Women's issues

Meg Ryan, muddled messages make for awkward update of classic camp comedy

Meg Ryan, muddled messages make for awkward update of classic camp comedy

Mary Haines (Meg Ryan) is a cheerful and content wife who discovers her husband is having an affair in Diane English's remake of the 1939 George Cukor classic The Women. ((Claudette Barius/Alliance Films))

On her blog, a former aspiring screenwriter named Jennifer Kesler recently noted a phenomenon that she calls the "Bechdel test" (after comic book artist Alison Bechdel, who wrote a strip about the test). As a young writer in Hollywood, Kesler was often told – directly and indirectly – that no studio interested in profits (i.e. all of them) wants to shoot a script in which: 1) there are at least two named female characters who 2) talk to each other about 3) something other than a man. If a script hits all three points simultaneously, it will be deemed box-office death and never get made into a movie. This helps explain the infinitesimal number of women in movies these days. Only three of last year’s top 20 films were vehicles for women, and none featured women over 40, according to The New York Times.

Kesler suggests that the female void on screen isn’t solely because few women infiltrate the directing and production ranks – though that’s no small factor — but is due to something deeply cultural, an unspoken misogyny passing itself off as good business. Kesler kept coming up against brick walls while trying to launch her non-rom-com, female-centred scripts. After being told over and over to replace her female leads with men, an executive finally laid it out for her: "The audience doesn’t want to listen to a bunch of women talking about whatever it is women talk about."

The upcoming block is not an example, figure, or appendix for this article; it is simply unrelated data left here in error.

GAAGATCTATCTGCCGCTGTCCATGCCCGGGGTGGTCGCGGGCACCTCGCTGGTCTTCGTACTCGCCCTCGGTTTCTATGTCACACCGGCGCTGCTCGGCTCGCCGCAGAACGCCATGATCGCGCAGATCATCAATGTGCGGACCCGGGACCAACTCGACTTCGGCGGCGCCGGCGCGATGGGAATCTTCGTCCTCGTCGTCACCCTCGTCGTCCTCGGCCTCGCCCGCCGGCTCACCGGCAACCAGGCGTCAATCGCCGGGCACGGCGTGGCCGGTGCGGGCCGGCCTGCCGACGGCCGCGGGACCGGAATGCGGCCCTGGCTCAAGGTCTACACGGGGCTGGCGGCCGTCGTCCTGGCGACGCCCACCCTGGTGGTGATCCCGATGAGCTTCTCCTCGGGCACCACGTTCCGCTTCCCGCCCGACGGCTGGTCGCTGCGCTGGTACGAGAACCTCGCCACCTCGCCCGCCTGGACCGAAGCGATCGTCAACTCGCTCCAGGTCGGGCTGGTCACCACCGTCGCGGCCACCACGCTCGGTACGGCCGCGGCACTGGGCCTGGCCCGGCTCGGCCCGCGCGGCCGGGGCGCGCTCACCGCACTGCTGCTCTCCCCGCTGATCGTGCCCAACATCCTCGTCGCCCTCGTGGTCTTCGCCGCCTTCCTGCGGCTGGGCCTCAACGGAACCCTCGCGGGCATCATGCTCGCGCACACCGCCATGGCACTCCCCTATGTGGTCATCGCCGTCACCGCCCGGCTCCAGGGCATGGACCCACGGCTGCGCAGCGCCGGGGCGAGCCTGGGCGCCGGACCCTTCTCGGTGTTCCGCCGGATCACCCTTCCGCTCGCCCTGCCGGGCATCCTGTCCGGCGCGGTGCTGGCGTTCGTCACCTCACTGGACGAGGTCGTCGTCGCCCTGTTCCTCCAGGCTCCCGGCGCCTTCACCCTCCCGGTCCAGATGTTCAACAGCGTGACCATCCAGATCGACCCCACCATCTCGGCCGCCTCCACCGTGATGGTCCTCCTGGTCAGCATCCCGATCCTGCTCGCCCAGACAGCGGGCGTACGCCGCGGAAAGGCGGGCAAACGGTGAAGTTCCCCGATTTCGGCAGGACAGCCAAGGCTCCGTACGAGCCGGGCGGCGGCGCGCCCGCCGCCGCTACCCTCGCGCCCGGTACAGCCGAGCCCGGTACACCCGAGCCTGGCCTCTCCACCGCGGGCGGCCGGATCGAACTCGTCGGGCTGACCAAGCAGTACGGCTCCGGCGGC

These aren’t the fanged, upper-crust wives that Joan Crawford, as the 1940s perfume girl, contended with in Cukor’s Women. They have been softened, Oprah-ized to send a feel-good message about self-improvement.

Into this fray wanders The Women, a remake of the 1939 George Cukorcamp comedy (based on the Clare Boothe Luce play) that doesn’t exactly upend the Bechdel test. Yes, the characters have names, and they talk to each other, but – good old number 3 – what they mostly talk about is men. That singular focus is something of a gymnastic feat, as nary a man appears in the film.

It took writer-director Diane English14 years to get The Women remade, which is shocking considering she was the creator of the now-iconic ’80s television series Murphy Brown. The success of that series is, in retrospect, a big kiss-off to the Bechdel test. (Then again, television is always ahead of the game.) Murphy Brown was built around a curmudgeonly successful female character who talked about work, life and politics and eventually embarked upon – accidentally and controversially – single motherhood.

Murphy Brown was hugely successful two decades ago, but somehow, it feels like a more complex, respectful depiction of women – or at least one woman — than what’s offered in popular culture today. In The Women, English’s Murphy-esque, second wave equality feminism collides with the lighter, more materialistic version of womanhood that’s risen in the age of Shopaholic and Sex and the City. (Though I stand by my argument that Sex and the City isn’t merely shorthand for "trivial," because the pursuit of love is no small idea. A few poets agree.) This feminist mash-up in The Women is weird enough, but it sits atop a film that’s awkward and earnest, and only sporadically funny.

Crystal Allen (Eva Mendes) is a perfume counter girl who preys on Haines's husband in The Women. ((Claudette Barius/Alliance Films))